Friday, July 16, 2004

Hospitals and Physicians should analyze the impact of Stark II

The Stark II Phase II regulations were published as an interim final rule on March 26, 2004 and will become effective on July 26, 2004. 
The Stark law (aka federal physician self-referral law) prohibits physicians from referring Medicare patients for certain designated health services (DHS) to an entity with which the physician or a member of the physician's immediate family has a financial relationship--unless an exception applies. Stark was originally enacted under Section 1877 of the Social Security Act  in 1989 and only applied to physician referrals for clinical laboratory services. In 1993 and 1994, Congress expanded the prohibition to ten additional DHS and applied certain aspects of the law to the Medicaid program. The Medicare Prescription Drug, Improvement, and Modernization Act of 2003 (MMA 2003) (Public Law 108-173) further altered section 1877 by establishing an 18-month moratorium on physician ownership of or investment in certain specialty hospitals. The moratorium is in effect from December 8, 2003 through June 7, 2005. The Stark law is typically used in conjunction with the anti-kickback laws to investigate health care providers for reimbursement related actions under Medicare and Medicaid. In addition, Stark is being used more and more as a basis for qui tam related whistleblower actions brought by individuals.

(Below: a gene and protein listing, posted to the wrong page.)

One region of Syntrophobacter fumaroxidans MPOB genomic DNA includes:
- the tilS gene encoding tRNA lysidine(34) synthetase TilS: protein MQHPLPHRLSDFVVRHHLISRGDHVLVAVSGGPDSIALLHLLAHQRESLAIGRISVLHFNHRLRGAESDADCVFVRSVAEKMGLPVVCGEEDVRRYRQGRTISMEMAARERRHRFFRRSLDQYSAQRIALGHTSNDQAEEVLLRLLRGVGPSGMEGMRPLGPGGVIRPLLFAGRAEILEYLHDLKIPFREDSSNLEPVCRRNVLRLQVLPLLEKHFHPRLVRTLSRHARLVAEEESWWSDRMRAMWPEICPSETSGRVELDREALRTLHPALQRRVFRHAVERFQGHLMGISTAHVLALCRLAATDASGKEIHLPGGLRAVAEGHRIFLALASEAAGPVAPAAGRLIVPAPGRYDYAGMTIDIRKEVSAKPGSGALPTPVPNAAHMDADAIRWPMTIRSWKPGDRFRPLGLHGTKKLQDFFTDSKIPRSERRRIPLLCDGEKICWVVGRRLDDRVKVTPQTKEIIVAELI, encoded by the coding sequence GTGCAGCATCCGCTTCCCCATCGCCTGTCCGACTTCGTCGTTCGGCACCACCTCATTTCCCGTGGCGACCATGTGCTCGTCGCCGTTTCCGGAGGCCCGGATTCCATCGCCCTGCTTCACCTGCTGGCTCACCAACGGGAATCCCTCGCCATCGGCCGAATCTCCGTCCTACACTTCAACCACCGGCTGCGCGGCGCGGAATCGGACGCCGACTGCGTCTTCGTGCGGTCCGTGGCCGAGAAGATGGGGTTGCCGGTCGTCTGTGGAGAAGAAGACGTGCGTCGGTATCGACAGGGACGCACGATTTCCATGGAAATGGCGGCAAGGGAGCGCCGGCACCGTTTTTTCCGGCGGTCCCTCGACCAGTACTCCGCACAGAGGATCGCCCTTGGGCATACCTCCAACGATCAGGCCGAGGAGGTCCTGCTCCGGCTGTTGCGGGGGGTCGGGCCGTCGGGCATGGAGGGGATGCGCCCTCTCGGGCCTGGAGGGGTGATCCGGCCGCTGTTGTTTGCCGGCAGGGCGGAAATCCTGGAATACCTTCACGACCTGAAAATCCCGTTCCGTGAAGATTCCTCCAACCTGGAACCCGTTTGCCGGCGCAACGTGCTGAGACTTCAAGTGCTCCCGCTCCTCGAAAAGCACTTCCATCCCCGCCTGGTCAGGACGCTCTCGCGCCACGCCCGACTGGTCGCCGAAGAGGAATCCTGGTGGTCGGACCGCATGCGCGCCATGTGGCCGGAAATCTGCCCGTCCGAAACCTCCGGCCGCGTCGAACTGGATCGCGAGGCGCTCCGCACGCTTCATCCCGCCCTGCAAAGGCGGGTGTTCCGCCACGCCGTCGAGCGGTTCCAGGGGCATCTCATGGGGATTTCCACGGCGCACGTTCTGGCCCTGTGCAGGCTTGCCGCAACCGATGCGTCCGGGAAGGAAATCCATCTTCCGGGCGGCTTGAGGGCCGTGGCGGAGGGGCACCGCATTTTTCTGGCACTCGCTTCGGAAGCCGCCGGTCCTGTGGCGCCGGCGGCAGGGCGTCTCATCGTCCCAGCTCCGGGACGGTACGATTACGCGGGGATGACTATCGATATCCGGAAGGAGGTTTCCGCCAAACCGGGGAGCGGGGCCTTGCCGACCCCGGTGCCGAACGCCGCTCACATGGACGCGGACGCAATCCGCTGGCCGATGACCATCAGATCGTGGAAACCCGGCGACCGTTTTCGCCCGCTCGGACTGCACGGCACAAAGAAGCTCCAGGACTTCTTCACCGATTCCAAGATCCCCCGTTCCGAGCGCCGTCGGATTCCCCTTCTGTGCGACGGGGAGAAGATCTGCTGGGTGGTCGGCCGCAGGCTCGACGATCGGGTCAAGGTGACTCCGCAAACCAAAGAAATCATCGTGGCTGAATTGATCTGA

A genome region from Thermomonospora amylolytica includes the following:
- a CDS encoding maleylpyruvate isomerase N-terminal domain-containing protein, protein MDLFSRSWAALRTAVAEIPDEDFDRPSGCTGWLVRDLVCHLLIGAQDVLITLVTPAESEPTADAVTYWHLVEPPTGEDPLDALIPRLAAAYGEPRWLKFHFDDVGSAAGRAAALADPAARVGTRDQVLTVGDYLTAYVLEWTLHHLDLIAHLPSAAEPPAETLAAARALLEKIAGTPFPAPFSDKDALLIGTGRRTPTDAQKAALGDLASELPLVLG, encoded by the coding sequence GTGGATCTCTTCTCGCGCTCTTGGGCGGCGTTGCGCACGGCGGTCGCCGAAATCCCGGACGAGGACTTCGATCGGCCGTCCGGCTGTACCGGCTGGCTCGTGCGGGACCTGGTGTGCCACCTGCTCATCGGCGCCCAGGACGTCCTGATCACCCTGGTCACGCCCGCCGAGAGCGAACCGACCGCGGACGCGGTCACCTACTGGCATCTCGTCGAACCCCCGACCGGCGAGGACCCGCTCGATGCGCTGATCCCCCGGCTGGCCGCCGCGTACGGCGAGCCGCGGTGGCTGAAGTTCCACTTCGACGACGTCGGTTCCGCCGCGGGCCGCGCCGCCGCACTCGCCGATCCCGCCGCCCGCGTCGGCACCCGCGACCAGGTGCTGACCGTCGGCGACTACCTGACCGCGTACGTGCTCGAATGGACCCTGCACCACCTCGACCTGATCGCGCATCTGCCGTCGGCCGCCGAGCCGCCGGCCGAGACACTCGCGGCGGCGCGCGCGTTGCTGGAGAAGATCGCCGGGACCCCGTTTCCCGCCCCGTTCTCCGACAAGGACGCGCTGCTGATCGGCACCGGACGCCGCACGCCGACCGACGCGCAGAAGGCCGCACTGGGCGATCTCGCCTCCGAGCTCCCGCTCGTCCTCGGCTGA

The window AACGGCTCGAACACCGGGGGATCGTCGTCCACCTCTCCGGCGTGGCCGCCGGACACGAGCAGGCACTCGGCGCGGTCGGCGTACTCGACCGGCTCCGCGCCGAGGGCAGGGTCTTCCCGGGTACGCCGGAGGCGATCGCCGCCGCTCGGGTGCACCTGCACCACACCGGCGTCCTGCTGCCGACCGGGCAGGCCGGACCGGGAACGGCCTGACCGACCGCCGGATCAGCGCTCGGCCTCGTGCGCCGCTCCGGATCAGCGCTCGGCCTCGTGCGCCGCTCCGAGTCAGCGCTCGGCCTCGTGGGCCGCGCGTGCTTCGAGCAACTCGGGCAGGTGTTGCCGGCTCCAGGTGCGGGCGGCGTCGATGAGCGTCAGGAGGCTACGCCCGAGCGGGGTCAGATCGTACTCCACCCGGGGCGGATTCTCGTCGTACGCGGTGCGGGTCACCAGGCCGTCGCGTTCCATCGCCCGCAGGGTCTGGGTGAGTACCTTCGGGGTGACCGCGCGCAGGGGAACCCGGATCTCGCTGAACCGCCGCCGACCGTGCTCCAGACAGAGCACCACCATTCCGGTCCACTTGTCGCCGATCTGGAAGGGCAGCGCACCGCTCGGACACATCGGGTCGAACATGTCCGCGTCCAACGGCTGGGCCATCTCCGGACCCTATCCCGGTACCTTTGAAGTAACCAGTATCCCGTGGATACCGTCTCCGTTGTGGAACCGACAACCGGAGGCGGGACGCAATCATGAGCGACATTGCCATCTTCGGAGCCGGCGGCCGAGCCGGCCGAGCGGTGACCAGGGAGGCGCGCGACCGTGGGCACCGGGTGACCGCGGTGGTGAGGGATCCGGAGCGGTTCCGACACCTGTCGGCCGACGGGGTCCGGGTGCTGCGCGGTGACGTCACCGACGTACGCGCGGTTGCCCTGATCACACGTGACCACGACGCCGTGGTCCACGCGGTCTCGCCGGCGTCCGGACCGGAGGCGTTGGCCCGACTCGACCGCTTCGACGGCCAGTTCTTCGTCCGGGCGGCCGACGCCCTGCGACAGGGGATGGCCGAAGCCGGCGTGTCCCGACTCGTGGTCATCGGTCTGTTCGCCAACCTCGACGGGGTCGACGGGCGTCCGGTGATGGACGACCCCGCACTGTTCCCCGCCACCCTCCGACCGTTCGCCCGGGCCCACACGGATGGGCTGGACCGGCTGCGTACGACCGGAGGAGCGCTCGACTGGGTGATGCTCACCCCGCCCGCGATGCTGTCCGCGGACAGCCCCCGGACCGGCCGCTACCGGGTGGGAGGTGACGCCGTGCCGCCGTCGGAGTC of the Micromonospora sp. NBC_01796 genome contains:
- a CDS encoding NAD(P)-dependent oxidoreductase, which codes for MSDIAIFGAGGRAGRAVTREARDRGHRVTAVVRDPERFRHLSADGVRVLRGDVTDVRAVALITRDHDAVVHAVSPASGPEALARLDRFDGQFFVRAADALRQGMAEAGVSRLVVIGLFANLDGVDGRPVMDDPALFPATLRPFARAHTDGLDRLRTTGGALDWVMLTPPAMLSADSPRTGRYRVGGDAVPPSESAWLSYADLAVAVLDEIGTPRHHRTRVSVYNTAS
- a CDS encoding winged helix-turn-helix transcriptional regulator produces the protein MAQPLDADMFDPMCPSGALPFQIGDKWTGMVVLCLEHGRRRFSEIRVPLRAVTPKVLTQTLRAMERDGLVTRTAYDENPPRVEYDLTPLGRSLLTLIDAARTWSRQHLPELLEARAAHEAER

The new regulations clarify a number of areas of Stark law that have been confusing and uncertain for years. Health lawyers have tried to provide the best advice possible to their clients when looking at Stark related issued -- but because final regulations have been long in coming it has been very difficult to fully understand the complexity of some of the Stark related exceptions. Now that Stark II Phase I and Phase II have been issued many of the gray areas are now much clearer. What will this lead to? More enforcement? More qui tam whistleblower claims which contain Stark related allegations? Only time will tell. Hospital, physicians and other designated health service care providers should take a close look at the impact of the new regulations.

No comments: